Lieutenant Commander Reginald Albert Wild DFC, RAN lost his life in a Sea Fury near Wagga on 17 May 1953, when his aircraft collided with a Tiger Moth. He was the Commanding Officer of 850 Squadron, and had previously served in the RAAF during WW2.
An unconfirmed account of the accident was found in the Atherton Aero Club Magazine of Feb/Mar 2014, allegedly from the pilot of the Tiger Moth, Richard Jackson. He was an Air Force Technical Apprentice at the time.
The text of that account can be found here, and reads as follows:
‘The story begins on 17th May, 1953, at the RAAF School of Technical training at an air base just out of Wagga. I had completed my first solo on the previous day and my instructor decided that a circuit or two on this pleasant day would be a good idea. As I began to ‘kick the tyres’ on my DH82 Tiger Moth in preparation for my flight, I heard the rumble of seven RAN Navy Sea Furies cranking up. These aircraft arrived the previous day as one of their ilk was to be married and all of his pilot mates arrived to help with the celebrations. The Hawker Sea Fury was one of the fastest and most effective fighters of its day. The Sea Fury was powered by a Bristol Centaurus 18 cylinder radial engine developing 2480 h.p. and was noted as the fastest propeller driven aircraft at the time. Securely strapped into my aircraft and waiting for a clearance to taxi, I noticed the Sea Furies taxying out for departure. I signalled my instructor who came over to me. ‘It’s going to be a bit crowded up there, isn’t it?’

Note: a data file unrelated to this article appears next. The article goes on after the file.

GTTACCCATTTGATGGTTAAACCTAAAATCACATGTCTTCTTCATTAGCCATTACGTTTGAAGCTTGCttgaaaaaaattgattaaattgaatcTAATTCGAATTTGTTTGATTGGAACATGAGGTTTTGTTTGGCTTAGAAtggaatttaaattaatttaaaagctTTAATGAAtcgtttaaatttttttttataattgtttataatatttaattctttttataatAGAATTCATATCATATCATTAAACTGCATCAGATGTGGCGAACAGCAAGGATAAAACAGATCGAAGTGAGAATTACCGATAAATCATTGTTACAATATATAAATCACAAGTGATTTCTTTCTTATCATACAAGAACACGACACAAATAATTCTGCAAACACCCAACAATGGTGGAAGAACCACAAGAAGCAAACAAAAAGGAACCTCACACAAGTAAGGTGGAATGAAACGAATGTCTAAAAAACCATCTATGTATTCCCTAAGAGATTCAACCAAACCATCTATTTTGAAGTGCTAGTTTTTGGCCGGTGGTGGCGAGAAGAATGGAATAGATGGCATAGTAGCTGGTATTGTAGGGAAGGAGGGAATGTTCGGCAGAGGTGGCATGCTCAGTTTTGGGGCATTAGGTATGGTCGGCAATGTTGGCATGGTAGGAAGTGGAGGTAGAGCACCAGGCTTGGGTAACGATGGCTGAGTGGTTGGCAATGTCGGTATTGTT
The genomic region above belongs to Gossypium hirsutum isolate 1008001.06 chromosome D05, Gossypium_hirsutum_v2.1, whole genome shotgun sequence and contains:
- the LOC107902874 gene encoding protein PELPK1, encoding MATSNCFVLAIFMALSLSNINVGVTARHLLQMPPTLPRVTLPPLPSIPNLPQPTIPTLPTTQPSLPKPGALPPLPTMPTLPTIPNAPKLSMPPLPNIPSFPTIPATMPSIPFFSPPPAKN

‘Not to worry’, he said. ‘When they depart they will be heading east to Nowra, their Navy base’. Not being one to mix with all that metal up there, I decided to wait until they had departed. After a short time, the last of the Furies had departed and had turned east so I decided to taxi to the holding point on the grass. On reaching the take off point on the grass field with all of my pre-take off checks religiously completed, I lined up for take-off and waited for the tower. Within seconds the controller gave me the green and soon I was pushed back in the seat as the 135 h.p. Gypsy Major engine careered me across the grass. When flying speed was attained, I gently raised the nose to the heavens and I was flying again.
I recall glancing at the altimeter – airspeed OK and trim set. Then I heard a tremendous noise and almost instantly, I found myself in a left hand spin with the earth circling up to me. Remembering my spin recovery technique: full opposite rudder and forward stick until the spin stops. I don’t recall closing the throttle but I do remember looking ahead and finding the propeller stopped!
Observers on the ground stated that it only took me around five seconds to hit the ground but it seemed much longer. Hitting the ground was clearly a fait accompli as I hit the ground really hard. Although I have no recollection of this, the word got around that one second after I hit the ground I was standing outside the aircraft wondering what happened.